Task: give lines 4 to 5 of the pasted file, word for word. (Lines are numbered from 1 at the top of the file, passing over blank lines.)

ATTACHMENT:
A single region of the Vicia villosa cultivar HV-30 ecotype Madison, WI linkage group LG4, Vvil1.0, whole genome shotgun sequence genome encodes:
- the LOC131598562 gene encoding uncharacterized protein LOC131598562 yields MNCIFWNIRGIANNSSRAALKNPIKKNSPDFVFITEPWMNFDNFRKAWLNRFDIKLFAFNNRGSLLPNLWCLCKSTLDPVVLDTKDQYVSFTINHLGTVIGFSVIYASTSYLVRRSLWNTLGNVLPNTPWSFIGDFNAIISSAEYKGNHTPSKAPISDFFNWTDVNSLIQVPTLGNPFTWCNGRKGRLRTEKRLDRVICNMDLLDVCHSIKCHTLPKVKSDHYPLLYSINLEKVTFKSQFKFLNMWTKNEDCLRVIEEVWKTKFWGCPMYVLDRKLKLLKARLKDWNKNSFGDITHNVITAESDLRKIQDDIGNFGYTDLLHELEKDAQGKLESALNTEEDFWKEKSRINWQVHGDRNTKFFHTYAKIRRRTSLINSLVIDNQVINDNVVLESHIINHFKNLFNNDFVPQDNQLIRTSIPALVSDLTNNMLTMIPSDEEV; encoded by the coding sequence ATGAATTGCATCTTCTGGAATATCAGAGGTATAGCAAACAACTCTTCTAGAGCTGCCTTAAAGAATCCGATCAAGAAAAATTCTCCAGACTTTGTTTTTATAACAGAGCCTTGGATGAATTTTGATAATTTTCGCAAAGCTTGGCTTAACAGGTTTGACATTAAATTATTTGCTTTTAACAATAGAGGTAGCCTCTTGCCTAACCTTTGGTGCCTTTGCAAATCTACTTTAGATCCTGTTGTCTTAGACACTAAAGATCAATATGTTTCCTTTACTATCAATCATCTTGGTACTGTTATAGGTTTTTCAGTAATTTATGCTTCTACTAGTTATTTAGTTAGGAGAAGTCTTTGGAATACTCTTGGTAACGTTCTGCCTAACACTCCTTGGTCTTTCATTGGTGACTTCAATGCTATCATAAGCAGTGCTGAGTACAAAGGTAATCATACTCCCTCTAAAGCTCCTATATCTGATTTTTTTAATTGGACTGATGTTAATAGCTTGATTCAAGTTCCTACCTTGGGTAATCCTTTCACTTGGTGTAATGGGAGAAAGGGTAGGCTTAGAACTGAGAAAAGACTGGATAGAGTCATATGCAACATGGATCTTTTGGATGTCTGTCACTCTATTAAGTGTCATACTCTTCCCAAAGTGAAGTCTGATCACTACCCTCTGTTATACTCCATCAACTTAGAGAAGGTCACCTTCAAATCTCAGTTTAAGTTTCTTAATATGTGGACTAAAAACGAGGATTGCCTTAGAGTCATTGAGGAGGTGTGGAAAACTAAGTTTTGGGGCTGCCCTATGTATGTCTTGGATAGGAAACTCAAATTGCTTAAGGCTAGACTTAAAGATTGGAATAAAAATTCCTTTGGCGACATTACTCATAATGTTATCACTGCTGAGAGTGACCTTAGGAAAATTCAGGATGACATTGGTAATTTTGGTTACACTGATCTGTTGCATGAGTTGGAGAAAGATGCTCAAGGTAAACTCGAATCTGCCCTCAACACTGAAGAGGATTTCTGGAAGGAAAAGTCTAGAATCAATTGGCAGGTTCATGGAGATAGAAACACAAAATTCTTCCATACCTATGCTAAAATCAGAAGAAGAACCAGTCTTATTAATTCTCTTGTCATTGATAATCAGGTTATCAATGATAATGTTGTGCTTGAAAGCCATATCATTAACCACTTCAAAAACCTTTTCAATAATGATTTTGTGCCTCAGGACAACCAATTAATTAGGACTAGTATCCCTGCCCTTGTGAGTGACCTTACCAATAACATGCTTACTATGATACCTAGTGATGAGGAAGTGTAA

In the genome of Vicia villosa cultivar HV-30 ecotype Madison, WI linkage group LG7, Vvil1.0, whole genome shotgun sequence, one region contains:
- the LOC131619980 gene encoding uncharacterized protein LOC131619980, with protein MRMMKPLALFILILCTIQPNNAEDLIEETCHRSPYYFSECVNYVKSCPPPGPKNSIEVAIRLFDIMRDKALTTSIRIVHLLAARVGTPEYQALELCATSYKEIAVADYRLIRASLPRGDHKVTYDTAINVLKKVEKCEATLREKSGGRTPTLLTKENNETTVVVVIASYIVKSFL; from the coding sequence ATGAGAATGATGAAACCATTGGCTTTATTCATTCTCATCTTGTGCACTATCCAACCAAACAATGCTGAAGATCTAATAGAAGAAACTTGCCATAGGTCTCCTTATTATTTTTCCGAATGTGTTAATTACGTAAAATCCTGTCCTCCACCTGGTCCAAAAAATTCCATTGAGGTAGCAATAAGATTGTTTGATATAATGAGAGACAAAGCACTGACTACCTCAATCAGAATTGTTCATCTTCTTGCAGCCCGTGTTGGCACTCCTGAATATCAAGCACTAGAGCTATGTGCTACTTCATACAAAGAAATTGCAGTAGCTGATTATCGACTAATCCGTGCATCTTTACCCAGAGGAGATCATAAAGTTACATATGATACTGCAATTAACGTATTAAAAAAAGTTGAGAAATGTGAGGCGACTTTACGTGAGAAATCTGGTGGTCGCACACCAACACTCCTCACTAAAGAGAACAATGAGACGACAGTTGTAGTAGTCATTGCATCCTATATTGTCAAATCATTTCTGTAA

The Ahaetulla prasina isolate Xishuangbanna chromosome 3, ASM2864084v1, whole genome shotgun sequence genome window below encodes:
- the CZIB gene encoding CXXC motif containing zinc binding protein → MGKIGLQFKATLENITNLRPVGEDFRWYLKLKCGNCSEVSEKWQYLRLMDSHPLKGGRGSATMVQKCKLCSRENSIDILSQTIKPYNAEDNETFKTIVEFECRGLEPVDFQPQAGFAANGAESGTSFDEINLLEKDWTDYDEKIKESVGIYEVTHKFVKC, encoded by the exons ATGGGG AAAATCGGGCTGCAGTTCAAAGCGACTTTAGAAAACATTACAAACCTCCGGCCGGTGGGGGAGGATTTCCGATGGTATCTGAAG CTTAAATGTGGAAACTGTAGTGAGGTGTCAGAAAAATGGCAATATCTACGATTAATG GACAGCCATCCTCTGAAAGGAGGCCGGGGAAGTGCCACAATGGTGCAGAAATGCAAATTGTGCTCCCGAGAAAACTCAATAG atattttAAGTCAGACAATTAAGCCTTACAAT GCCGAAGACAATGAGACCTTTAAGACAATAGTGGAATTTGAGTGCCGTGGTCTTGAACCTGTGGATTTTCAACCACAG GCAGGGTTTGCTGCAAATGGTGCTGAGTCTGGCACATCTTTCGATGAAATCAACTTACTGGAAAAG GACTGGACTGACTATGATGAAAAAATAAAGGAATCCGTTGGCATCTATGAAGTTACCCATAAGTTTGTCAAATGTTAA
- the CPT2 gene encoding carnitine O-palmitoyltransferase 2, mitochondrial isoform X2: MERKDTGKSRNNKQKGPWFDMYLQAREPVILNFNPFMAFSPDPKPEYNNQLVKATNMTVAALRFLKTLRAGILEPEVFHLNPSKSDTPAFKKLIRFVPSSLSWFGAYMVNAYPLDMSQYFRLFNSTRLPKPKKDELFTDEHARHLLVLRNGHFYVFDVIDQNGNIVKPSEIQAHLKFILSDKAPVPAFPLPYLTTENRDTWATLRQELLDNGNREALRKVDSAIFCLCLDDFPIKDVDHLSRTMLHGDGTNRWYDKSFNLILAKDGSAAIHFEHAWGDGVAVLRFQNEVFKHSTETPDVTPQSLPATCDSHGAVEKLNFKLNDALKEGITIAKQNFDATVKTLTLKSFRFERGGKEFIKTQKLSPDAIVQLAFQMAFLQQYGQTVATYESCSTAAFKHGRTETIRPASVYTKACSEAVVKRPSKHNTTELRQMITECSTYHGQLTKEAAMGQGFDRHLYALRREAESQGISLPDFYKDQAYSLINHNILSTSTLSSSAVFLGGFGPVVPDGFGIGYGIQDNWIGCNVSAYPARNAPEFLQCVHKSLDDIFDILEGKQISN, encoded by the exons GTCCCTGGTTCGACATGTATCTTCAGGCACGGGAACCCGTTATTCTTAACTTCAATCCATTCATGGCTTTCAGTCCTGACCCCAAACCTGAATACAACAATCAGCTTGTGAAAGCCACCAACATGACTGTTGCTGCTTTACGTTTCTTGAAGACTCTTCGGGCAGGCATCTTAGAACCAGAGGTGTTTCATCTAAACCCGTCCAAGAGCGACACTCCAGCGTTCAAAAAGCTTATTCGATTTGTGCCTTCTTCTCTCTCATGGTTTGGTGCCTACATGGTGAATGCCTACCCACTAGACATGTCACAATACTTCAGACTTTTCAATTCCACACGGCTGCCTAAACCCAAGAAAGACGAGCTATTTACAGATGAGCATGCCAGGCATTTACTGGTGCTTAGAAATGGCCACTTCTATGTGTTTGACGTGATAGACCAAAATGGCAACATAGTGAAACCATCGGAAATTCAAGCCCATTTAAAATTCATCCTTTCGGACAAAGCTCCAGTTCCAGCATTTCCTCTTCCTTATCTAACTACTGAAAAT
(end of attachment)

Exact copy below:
- the LOC131619980 gene encoding uncharacterized protein LOC131619980, with protein MRMMKPLALFILILCTIQPNNAEDLIEETCHRSPYYFSECVNYVKSCPPPGPKNSIEVAIRLFDIMRDKALTTSIRIVHLLAARVGTPEYQALELCATSYKEIAVADYRLIRASLPRGDHKVTYDTAINVLKKVEKCEATLREKSGGRTPTLLTKENNETTVVVVIASYIVKSFL; from the coding sequence ATGAGAATGATGAAACCATTGGCTTTATTCATTCTCATCTTGTGCACTATCCAACCAAACAATGCTGAAGATCTAATAGAAGAAACTTGCCATAGGTCTCCTTATTATTTTTCCGAATGTGTTAATTACGTAAAATCCTGTCCTCCACCTGGTCCAAAAAATTCCATTGAGGTAGCAATAAGATTGTTTGATATAATGAGAGACAAAGCACTGACTACCTCAATCAGAATTGTTCATCTTCTTGCAGCCCGTGTTGGCACTCCTGAATATCAAGCACTAGAGCTATGTGCTACTTCATACAAAGAAATTGCAGTAGCTGATTATCGACTAATCCGTGCATCTTTACCCAGAGGAGATCATAAAGTTACATATGATACTGCAATTAACGTATTAAAAAAAGTTGAGAAATGTGAGGCGACTTTACGTGAGAAATCTGGTGGTCGCACACCAACACTCCTCACTAAAGAGAACAATGAGACGACAGTTGTAGTAGTCATTGCATCCTATATTGTCAAATCATTTCTGTAA

The Ahaetulla prasina isolate Xishuangbanna chromosome 3, ASM2864084v1, whole genome shotgun sequence genome window below encodes: